Construction Business Management

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Taking Advantage of the Recession: Hiring the Right People

One of the few positive aspects of an economic downturn for a contractor or builder is the abundance of top-notch people who have suddenly found themselves out of a job. Creative advertisements are likely to yield hundreds of applicants, many of whom will probably meet or exceed your requirements. You may be able to be very selective in hiring.

One of your critical functions as leader and manager of your construction firm is to identify, hire, and groom the talent you need now and in the future for key positions within your company.

No matter how small your business is, or how large you grow it, your success will depend a lot on your skills in bringing the right people on board, and how you and they relate to each other. This applies to your employees, subcontractors, lawyers, accountants, and other professionals you bring into your team, and your customers.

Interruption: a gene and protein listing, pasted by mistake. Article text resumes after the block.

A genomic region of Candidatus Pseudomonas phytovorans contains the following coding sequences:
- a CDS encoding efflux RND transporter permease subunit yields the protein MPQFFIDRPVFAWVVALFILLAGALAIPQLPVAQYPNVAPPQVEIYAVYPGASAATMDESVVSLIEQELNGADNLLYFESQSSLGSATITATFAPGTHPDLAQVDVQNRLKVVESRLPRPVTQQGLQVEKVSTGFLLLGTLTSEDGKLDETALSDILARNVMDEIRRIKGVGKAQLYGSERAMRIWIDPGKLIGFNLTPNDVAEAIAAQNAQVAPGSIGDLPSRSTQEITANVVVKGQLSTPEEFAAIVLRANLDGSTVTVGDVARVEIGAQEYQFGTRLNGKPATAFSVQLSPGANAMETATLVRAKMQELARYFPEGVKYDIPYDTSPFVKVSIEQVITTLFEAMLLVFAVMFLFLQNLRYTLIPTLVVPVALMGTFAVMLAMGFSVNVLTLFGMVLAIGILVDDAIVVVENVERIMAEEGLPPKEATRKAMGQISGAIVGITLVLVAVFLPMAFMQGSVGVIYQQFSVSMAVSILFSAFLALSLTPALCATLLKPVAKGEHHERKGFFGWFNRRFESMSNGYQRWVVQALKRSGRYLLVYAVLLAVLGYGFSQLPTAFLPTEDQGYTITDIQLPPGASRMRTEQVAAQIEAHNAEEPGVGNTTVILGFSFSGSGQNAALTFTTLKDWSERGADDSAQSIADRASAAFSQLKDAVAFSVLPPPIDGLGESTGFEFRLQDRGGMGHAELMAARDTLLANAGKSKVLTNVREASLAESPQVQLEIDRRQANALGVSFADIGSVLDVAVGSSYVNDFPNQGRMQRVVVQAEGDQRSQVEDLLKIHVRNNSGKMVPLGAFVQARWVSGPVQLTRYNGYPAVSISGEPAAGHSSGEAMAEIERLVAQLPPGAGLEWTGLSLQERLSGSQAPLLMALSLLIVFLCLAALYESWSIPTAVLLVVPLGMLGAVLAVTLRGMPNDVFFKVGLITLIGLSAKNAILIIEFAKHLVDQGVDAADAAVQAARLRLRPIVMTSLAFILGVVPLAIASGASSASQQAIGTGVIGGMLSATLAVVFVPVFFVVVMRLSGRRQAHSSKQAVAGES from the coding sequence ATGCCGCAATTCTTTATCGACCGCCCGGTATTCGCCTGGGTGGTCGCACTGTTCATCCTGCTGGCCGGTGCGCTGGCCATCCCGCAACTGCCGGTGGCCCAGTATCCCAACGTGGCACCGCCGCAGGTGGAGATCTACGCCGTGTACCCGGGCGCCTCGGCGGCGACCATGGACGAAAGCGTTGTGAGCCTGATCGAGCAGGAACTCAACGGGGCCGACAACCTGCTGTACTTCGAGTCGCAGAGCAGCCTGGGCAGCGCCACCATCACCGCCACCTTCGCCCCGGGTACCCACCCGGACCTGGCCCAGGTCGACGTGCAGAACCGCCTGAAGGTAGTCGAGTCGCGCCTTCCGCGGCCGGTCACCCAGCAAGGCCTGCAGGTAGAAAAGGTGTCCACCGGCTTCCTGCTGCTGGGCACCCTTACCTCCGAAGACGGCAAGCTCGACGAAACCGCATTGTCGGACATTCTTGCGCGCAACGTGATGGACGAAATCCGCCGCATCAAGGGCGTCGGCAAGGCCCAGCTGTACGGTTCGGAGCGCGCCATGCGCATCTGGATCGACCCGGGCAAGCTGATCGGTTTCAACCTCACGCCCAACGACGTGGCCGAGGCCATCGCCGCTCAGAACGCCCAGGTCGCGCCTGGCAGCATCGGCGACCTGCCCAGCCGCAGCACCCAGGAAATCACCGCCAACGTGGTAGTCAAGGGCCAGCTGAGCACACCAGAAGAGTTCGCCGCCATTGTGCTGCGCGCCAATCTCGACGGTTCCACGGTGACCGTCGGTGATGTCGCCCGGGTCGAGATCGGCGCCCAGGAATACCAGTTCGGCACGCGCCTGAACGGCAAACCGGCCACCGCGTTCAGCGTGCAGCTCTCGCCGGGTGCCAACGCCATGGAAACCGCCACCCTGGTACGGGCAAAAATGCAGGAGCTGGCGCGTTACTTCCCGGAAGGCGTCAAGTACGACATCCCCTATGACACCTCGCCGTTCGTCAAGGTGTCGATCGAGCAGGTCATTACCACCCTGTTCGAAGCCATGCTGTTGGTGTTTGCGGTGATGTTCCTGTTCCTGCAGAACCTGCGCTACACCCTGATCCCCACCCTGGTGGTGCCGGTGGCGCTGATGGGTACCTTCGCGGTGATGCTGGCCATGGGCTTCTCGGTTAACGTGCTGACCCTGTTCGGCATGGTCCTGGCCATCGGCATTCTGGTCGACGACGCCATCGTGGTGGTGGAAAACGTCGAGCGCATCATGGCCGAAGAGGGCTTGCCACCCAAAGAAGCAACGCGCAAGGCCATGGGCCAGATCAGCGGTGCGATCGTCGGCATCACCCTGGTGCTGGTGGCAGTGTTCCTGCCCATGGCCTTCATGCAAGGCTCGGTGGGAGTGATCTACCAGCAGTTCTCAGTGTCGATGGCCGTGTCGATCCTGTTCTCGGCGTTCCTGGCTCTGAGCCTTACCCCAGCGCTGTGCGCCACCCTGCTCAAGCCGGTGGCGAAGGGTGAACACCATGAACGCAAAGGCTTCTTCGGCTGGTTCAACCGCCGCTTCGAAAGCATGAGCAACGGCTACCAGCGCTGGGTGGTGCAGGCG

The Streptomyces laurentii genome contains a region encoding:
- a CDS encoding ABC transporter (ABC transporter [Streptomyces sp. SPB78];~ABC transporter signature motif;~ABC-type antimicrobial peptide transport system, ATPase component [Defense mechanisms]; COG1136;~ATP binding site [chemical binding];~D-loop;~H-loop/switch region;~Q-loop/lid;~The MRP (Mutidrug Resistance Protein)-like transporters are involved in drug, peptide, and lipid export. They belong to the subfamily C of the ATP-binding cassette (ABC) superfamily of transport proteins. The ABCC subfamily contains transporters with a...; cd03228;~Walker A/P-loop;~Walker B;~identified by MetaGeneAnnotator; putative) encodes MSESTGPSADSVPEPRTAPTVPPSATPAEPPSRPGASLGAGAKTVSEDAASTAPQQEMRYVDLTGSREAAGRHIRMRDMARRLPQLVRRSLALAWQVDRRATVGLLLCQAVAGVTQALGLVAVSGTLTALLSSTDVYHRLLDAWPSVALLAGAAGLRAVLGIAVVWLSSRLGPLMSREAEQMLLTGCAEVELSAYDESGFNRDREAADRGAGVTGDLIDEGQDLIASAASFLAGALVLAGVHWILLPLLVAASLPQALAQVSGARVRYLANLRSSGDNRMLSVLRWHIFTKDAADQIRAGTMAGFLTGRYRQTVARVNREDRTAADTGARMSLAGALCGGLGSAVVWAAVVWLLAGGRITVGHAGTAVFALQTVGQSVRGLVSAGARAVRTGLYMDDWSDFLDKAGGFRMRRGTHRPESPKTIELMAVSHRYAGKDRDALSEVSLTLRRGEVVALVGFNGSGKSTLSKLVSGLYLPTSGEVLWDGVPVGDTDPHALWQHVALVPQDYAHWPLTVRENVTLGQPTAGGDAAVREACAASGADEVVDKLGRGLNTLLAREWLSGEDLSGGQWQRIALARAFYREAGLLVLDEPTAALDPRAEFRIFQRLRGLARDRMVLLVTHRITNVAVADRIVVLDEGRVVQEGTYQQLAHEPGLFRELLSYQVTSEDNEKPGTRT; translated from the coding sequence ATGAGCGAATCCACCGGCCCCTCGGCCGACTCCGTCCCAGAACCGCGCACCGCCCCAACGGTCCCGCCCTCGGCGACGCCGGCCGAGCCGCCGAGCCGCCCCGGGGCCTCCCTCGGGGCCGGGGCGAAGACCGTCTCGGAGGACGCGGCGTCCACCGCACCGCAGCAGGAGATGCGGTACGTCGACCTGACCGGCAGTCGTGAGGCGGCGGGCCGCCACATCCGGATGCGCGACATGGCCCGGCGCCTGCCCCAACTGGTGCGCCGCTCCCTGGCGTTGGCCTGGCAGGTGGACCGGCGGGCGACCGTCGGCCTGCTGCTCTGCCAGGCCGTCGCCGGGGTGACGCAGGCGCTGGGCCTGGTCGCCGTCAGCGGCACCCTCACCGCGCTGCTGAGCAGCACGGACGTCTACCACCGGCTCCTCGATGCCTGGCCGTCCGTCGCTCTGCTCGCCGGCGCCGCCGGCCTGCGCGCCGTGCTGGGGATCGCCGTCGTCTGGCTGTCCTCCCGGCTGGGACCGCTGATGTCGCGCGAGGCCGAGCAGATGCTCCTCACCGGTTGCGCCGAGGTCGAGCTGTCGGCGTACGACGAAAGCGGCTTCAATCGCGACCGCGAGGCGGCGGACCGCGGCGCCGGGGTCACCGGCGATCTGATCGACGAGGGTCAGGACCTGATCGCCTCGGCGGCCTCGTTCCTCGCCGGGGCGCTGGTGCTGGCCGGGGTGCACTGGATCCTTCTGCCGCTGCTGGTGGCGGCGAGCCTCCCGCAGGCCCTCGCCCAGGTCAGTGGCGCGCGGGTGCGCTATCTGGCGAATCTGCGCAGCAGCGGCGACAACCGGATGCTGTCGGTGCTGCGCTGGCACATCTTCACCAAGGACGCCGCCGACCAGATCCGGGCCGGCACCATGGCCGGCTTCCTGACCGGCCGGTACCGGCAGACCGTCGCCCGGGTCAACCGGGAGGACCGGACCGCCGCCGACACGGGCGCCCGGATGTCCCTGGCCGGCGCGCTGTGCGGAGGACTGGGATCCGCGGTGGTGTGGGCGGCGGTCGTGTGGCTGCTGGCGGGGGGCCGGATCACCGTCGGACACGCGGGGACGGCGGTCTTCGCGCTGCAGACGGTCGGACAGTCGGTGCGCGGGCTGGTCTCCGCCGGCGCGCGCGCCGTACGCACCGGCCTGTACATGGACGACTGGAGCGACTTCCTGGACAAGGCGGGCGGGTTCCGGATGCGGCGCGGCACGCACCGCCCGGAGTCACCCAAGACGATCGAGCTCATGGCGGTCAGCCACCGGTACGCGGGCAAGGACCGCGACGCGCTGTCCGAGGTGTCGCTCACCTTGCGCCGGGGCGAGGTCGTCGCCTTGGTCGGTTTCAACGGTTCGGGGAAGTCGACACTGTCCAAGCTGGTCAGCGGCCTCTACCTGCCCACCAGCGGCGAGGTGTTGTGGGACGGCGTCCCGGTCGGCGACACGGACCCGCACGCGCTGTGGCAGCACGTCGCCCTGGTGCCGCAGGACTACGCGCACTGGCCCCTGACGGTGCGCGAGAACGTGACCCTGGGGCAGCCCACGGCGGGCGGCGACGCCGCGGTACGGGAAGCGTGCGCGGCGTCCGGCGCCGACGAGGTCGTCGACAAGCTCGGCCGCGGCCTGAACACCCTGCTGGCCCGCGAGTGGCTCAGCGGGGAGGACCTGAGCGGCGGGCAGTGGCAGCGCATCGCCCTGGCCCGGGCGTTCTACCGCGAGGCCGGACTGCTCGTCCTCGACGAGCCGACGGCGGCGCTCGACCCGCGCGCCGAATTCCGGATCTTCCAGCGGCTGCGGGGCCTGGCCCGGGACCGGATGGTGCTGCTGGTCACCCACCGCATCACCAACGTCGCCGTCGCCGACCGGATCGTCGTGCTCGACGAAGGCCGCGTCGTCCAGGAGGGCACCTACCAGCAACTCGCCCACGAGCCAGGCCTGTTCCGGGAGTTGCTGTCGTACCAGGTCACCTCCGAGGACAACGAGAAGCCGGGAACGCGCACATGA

Donald Trump’s book, The Way to the Top—The Best Business Advice I Ever Received, is a compilation of business advice from contributors whom Trump calls “many of the brightest, most-successful business people” he knows. It is impressive that so many of these leaders write that their success is largely a result of hiring only the most capable people.

Don’t compromise. Before you decide to include someone in your business circle, thoroughly research his or her qualifications with respect to your requirements, and his or her business and personal reputation. Don’t base decisions on initial cost alone. If ever there has been an optimum time to fill critical positions in your company, it is now—if you can afford to do so, of course.

A common-sense filter is to hire only people you like. Regardless of an employee's qualifications, you’re probably not going to stick with him or her long term if you don’t like them and vice-versa. On the other hand, of course, personal compatibility is no guarantee that they will satisfy your business needs.

The author of this article, Nick Ganaway, was a successful general contractor for 25 years. He is a consultant in Atlanta, Georgia for contractors and other small business owners. Nick has described how to set up and manage a construction business that is profitable, enjoyable, and enduring in his book, Construction Business Management: What Every Construction Contractor, Builder & Subcontractor Needs to Know.


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